On the biggest challenge he faced in 2019: There are challenges every year and we certainly have a lot of them. One of our biggest challenges is converting more online readers into habitual users. It’s a huge challenge, but it has a lot of opportunity associated with it. It’s difficult to get readers to come back habitually for a host of reasons. The biggest one might be that the majority of online readers consume media in 2020 through various umbrella platforms, from social media to news aggregators, than they do through a single source or a brand. As a result, it’s much harder to get readers to come directly to a singular website than it is to draw them in through Facebook or Flipboard or something like that, because that’s where all their eclectic interests are covered.

On the Outside Experience event: We love the event side because we get to be up close and personal with our readers, our users, our television viewers, our listeners, our podcast listeners. We get to meet these people at an actual live event. So, we’re very high on that side of our business and it’s a really fun kind of exhibition. Of course, we partner with Reed Exhibitions, which is the largest event organizer in the world, and they do a lot of the activations and stuff for us. It’s a terrific way to connect with the actual consumer as opposed to just looking at them through other marketing efforts that are in the traditional sense.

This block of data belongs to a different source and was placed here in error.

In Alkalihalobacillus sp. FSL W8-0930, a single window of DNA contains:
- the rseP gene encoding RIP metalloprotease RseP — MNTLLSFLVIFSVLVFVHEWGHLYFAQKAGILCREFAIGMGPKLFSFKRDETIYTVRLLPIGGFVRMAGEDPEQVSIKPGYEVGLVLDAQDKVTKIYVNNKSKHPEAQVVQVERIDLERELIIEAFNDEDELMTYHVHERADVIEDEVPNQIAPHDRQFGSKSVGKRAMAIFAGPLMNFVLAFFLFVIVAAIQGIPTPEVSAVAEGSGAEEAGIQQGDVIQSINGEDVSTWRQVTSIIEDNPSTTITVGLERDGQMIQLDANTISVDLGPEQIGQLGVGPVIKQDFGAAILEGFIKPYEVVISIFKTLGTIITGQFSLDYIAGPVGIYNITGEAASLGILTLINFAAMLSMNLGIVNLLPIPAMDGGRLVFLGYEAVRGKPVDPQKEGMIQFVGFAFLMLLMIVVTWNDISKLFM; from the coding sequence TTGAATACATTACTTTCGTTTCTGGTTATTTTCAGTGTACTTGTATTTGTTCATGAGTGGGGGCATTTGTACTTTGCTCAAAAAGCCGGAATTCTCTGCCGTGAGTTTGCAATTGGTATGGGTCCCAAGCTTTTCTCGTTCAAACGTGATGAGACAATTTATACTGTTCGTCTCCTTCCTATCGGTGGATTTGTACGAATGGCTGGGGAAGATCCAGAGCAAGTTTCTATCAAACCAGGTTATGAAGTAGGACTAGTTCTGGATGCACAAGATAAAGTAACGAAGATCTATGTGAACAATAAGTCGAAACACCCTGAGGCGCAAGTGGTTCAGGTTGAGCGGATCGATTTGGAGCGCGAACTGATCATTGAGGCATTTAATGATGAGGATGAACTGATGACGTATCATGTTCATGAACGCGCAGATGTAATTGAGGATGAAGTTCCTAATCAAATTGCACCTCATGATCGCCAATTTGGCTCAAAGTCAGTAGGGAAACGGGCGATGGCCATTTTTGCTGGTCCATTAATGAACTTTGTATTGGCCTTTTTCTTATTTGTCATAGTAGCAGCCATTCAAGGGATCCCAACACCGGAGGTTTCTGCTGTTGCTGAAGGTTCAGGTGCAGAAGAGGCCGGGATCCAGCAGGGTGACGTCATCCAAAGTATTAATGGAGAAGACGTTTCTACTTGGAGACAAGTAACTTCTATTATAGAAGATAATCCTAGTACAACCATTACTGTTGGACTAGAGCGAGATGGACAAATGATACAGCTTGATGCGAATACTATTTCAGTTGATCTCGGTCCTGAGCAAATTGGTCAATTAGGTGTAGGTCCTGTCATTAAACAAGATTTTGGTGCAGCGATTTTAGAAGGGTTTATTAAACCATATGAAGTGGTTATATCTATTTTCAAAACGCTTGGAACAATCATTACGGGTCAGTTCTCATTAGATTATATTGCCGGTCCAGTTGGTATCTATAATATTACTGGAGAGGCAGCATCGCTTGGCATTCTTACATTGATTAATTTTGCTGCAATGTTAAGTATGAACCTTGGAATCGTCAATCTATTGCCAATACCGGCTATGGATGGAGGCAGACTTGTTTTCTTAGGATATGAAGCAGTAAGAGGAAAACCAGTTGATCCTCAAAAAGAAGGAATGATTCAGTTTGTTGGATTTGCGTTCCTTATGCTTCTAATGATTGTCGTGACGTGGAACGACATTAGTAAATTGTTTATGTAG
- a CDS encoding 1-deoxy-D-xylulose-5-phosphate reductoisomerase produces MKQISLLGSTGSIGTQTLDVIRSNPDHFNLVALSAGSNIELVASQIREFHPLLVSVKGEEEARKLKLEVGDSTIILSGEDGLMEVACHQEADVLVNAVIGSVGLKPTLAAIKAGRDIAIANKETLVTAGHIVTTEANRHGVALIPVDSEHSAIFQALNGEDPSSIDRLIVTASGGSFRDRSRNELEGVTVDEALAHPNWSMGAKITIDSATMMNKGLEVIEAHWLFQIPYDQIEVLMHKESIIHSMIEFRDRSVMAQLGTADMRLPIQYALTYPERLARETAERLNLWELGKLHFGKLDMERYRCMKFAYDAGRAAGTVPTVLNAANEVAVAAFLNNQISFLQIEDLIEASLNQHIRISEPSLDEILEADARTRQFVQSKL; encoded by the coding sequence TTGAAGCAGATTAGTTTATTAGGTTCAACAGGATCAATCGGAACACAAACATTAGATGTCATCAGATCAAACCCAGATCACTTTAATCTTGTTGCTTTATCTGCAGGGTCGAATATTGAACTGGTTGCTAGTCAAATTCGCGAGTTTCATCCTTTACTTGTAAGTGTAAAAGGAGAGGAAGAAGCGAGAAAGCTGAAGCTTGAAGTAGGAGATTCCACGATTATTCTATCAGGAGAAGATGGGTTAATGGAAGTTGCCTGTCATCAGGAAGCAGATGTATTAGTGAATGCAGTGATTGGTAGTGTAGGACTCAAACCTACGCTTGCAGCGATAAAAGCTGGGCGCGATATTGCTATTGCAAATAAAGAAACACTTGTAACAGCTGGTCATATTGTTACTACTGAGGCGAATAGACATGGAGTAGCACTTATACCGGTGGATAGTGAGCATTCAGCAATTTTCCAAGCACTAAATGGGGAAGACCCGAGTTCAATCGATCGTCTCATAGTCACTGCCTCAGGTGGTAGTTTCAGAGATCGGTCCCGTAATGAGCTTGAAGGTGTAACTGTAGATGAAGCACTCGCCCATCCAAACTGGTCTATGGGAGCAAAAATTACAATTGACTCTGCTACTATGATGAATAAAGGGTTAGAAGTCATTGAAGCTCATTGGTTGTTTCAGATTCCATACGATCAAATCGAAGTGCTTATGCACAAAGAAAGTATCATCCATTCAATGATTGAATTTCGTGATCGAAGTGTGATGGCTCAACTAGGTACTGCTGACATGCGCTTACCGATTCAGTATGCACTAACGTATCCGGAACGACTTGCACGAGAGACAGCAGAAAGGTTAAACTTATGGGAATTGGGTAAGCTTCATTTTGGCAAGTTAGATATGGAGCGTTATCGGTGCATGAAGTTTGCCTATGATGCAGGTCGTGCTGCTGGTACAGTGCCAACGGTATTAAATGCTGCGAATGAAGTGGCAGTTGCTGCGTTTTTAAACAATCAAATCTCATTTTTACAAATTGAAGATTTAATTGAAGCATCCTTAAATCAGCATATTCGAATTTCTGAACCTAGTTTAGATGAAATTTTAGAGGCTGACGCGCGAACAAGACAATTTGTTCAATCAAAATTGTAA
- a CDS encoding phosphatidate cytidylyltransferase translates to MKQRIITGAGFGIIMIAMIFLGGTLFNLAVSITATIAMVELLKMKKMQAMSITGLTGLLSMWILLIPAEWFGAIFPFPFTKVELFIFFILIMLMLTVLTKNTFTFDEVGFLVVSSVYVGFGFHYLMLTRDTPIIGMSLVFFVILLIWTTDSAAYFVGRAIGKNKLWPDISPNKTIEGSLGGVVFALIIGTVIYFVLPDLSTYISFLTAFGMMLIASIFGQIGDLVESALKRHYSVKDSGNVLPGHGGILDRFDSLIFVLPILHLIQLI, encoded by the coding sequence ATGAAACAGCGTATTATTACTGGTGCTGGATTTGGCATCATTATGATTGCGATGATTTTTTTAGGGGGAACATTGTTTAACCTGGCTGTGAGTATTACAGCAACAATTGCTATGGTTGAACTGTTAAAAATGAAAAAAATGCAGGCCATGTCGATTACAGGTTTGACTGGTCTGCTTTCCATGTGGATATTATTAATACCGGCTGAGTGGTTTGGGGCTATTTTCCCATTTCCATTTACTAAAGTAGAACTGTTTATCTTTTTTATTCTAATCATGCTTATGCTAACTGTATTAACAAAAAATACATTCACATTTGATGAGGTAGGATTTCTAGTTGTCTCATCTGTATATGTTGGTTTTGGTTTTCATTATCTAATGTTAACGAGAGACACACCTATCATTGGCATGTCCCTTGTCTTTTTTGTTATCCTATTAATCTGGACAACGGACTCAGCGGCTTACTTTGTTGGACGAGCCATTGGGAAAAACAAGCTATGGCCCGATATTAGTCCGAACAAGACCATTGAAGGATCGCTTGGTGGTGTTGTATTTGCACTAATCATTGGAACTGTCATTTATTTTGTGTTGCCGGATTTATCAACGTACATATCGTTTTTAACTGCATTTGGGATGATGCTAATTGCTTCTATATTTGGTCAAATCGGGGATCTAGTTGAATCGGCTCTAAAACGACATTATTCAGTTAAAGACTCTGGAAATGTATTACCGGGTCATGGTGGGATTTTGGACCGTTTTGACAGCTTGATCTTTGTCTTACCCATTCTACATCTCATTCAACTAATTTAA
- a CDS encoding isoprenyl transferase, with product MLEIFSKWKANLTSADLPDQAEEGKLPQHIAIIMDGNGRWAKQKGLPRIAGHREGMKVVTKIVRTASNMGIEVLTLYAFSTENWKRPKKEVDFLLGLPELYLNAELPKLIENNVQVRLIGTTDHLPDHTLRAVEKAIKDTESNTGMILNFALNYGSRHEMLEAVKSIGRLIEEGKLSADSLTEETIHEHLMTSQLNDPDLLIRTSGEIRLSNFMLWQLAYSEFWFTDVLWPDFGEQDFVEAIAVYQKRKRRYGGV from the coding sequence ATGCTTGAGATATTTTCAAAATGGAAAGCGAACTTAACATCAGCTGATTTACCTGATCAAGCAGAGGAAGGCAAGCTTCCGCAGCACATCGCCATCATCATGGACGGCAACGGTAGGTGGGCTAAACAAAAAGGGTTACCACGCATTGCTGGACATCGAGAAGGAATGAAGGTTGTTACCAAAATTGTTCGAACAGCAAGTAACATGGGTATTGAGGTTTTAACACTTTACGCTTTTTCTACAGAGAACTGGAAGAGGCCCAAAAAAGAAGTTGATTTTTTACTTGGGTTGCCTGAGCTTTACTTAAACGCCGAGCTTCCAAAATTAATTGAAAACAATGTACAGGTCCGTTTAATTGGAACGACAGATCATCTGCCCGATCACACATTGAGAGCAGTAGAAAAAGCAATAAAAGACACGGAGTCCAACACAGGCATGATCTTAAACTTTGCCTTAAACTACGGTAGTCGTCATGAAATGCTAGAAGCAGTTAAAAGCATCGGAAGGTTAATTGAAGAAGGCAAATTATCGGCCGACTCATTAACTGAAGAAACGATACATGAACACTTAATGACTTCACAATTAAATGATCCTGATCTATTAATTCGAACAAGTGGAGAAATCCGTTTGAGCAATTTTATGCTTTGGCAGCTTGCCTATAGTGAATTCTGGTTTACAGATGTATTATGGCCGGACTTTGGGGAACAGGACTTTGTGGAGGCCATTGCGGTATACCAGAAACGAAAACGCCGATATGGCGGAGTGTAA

On being an independent company and whether he’s becoming a rare breed in the magazine industry: We are an independent company. One of the few that is recognized as a national and international brand. I really haven’t given myself much time to look behind me; look at the past and see what happened to all of those magazine titles that started at the same time as Outside. I really try to focus on what’s ahead of us, I don’t like to look in the rearview mirror often, unless it’s helpful in seeing the future. I do have to pinch myself now and then. Malcolm Forbes told me one time when I asked him a question about expanding the Outside brand and expanding the business, and this was back when it was still a juggernaut, I was real high on all these other ways to grow the business. And he looked up at me from his newspaper and said, “Just stick to your knitting.” (Laughs)